Lockers Become History

Students Carry Book Bags to Classes

Junior+Kamille+Hawker+stops+by+her+locker+in+the+morning+before+first+hour+to+switch+out+her+school+materials.
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Lockers Become History

Junior Kamille Hawker stops by her locker in the morning before first hour to switch out her school materials.

Junior Kamille Hawker stops by her locker in the morning before first hour to switch out her school materials.

Isabelle Willey

Junior Kamille Hawker stops by her locker in the morning before first hour to switch out her school materials.

Isabelle Willey

Isabelle Willey

Junior Kamille Hawker stops by her locker in the morning before first hour to switch out her school materials.

Isabelle Willey, Staff

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School lockers are becoming a thing of the past.

According to a recent survey, 93 percent of West Delaware students choose to carry their backpacks to every class. Survey results also revealed that 57 percent of students never use their locker while 22 percent use it at least once a day.

Even with students being allotted ten minutes between classes, some find it difficult to stop at a locker. “It’s just easier to carry my bag to every class,” junior Kaleah Carter said. “My locker is nowhere near my classes.”

Junior Katie Crock appreciates not having to go to her locker between classes, especially on early out days with a five minute passing time.

Bag size is also an issue. “My bag doesn’t fit in my locker with or without my school materials in it,” junior Katie Crock said.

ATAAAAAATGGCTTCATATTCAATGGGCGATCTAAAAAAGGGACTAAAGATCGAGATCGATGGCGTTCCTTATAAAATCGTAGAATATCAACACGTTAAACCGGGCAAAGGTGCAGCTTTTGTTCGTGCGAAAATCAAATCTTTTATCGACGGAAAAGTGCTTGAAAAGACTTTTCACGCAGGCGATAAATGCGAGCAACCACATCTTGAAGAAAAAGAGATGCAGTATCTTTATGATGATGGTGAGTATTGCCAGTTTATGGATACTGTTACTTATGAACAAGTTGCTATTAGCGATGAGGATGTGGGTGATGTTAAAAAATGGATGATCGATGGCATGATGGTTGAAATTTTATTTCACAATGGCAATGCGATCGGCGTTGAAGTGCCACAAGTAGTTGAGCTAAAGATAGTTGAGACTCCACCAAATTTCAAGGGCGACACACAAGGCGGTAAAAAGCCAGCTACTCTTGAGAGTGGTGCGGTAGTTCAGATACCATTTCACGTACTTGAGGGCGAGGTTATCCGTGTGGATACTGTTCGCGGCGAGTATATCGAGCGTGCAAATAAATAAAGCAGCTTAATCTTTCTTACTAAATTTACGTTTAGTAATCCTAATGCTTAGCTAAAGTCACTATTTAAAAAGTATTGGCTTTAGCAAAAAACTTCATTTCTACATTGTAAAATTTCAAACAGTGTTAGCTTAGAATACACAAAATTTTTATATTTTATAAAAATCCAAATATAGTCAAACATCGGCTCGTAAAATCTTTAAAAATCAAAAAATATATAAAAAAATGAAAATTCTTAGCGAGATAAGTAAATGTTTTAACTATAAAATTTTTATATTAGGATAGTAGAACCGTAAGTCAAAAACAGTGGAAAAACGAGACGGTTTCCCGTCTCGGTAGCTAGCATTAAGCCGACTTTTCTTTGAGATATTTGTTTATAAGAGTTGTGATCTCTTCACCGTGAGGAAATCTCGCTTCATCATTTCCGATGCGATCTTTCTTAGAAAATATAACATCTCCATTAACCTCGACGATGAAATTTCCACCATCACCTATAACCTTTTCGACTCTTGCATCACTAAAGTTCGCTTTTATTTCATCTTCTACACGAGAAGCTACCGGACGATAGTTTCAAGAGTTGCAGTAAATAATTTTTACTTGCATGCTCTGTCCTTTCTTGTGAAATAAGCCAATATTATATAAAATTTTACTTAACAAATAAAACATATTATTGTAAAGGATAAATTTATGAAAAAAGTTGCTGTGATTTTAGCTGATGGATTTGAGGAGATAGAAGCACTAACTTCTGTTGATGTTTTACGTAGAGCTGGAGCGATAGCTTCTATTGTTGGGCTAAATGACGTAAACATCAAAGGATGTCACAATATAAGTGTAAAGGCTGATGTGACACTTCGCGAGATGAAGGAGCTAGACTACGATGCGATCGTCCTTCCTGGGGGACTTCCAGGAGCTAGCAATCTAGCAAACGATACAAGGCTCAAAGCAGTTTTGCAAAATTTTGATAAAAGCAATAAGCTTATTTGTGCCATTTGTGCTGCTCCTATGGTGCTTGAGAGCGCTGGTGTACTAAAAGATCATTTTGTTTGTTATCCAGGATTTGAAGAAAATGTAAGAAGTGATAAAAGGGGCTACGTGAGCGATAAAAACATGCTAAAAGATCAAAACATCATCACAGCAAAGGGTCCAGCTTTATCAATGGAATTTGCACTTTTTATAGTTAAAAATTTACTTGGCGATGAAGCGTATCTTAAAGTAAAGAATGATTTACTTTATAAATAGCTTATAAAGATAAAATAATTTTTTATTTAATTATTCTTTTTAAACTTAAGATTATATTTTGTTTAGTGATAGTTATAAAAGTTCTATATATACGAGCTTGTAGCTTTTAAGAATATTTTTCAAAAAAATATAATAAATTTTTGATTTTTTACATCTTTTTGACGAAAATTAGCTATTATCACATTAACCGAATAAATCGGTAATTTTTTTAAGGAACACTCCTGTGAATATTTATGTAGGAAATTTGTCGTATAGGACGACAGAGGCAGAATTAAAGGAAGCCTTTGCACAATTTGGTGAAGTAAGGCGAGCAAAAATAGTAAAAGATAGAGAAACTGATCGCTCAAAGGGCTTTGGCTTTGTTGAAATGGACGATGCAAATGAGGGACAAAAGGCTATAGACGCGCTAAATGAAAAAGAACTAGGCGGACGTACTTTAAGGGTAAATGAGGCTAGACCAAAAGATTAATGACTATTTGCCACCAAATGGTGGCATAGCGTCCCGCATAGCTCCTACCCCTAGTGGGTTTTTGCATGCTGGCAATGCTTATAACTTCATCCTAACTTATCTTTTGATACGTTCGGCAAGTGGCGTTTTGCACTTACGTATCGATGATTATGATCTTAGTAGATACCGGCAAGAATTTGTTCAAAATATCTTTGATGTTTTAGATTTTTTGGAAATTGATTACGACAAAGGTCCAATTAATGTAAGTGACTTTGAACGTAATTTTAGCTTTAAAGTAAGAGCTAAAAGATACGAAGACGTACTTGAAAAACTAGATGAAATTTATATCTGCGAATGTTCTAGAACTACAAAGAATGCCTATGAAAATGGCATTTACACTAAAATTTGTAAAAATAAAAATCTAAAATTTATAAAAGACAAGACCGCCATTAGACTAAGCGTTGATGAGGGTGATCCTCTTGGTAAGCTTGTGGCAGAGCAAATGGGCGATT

With a Chromebook, textbooks, folders, papers, and whatever else a student needs for the day shoved into a book bag, the bags become heavy and troublesome.

“I use my bag because it’s easier than carrying everything in my hands,” senior Annika Sutter said.

Sutter’s bag weighs up to 20 pounds if she has both of her textbooks along with her other school materials in her bag. “My bag does get super heavy, and it affects my back and shoulders. Every so often I go get a massage, and the lady can work on one spot for half an hour. It will still be as hard as a rock.”

Backpacks keep some students organized. “Carrying my bag is just easier for me,” freshman Grace Millenkamp said. “My bag is basically my locker because I can fit everything I need in it. I would be the person to forget my notebook for a class if I didn’t carry my bag with me.”

In some classrooms, backpacks cause problems. “Allowing bags in my room totally depends on the size and dynamics of the class and the curriculum being taught that term,” teacher Jolene Pitzenberger-Timp said. “Right now, I just can’t allow them in my third-hour class because there are 30 people in there, and we are constantly moving about. I just don’t want anyone getting hurt.”

Other teachers, such as teacher Abby Osborne, allow bags no matter the class. “I do allow bags in my room, and they can be challenging to walk around sometimes,” Osborne said. “I believe students should use their lockers more because there would be less to carry around.”

Backpacks take up a lot of room. “When students bring their bags to my class, it tends to become tight and students trip on bag straps,” teacher Kathy Naughton said. “Sometimes they don’t have room to work because their bags fill up their tables, too.”

“I believe that students bringing their bags to class is super positive because they spend less time asking for passes to their lockers to retrieve forgotten items,” teacher Laura Gelwicks said. “If I were a student, I would love to bring my backpack to class.”

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